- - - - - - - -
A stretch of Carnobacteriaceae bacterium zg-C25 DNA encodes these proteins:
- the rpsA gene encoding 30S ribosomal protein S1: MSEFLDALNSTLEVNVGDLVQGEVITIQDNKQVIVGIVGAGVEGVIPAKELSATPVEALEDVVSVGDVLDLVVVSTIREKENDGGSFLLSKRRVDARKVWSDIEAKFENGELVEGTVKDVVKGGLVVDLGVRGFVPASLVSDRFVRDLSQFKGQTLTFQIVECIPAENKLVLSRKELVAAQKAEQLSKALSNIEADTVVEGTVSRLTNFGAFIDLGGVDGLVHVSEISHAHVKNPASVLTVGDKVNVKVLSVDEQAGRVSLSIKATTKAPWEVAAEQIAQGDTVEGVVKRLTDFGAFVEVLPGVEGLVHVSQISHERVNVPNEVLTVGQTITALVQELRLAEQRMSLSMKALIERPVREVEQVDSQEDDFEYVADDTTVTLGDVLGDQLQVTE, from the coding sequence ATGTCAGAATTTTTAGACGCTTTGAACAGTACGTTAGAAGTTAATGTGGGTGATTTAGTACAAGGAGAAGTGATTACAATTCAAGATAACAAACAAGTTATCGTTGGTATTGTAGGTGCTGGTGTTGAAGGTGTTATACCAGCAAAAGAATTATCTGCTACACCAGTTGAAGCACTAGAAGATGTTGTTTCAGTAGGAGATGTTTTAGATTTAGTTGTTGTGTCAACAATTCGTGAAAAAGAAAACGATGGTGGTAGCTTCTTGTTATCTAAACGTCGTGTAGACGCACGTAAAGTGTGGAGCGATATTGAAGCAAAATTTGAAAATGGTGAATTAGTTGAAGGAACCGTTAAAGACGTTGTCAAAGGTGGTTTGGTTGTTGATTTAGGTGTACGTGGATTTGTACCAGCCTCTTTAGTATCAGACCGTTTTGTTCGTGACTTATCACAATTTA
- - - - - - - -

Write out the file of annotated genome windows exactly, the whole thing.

A stretch of Carnobacteriaceae bacterium zg-C25 DNA encodes these proteins:
- the rpsA gene encoding 30S ribosomal protein S1: MSEFLDALNSTLEVNVGDLVQGEVITIQDNKQVIVGIVGAGVEGVIPAKELSATPVEALEDVVSVGDVLDLVVVSTIREKENDGGSFLLSKRRVDARKVWSDIEAKFENGELVEGTVKDVVKGGLVVDLGVRGFVPASLVSDRFVRDLSQFKGQTLTFQIVECIPAENKLVLSRKELVAAQKAEQLSKALSNIEADTVVEGTVSRLTNFGAFIDLGGVDGLVHVSEISHAHVKNPASVLTVGDKVNVKVLSVDEQAGRVSLSIKATTKAPWEVAAEQIAQGDTVEGVVKRLTDFGAFVEVLPGVEGLVHVSQISHERVNVPNEVLTVGQTITALVQELRLAEQRMSLSMKALIERPVREVEQVDSQEDDFEYVADDTTVTLGDVLGDQLQVTE, from the coding sequence ATGTCAGAATTTTTAGACGCTTTGAACAGTACGTTAGAAGTTAATGTGGGTGATTTAGTACAAGGAGAAGTGATTACAATTCAAGATAACAAACAAGTTATCGTTGGTATTGTAGGTGCTGGTGTTGAAGGTGTTATACCAGCAAAAGAATTATCTGCTACACCAGTTGAAGCACTAGAAGATGTTGTTTCAGTAGGAGATGTTTTAGATTTAGTTGTTGTGTCAACAATTCGTGAAAAAGAAAACGATGGTGGTAGCTTCTTGTTATCTAAACGTCGTGTAGACGCACGTAAAGTGTGGAGCGATATTGAAGCAAAATTTGAAAATGGTGAATTAGTTGAAGGAACCGTTAAAGACGTTGTCAAAGGTGGTTTGGTTGTTGATTTAGGTGTACGTGGATTTGTACCAGCCTCTTTAGTATCAGACCGTTTTGTTCGTGACTTATCACAATTTA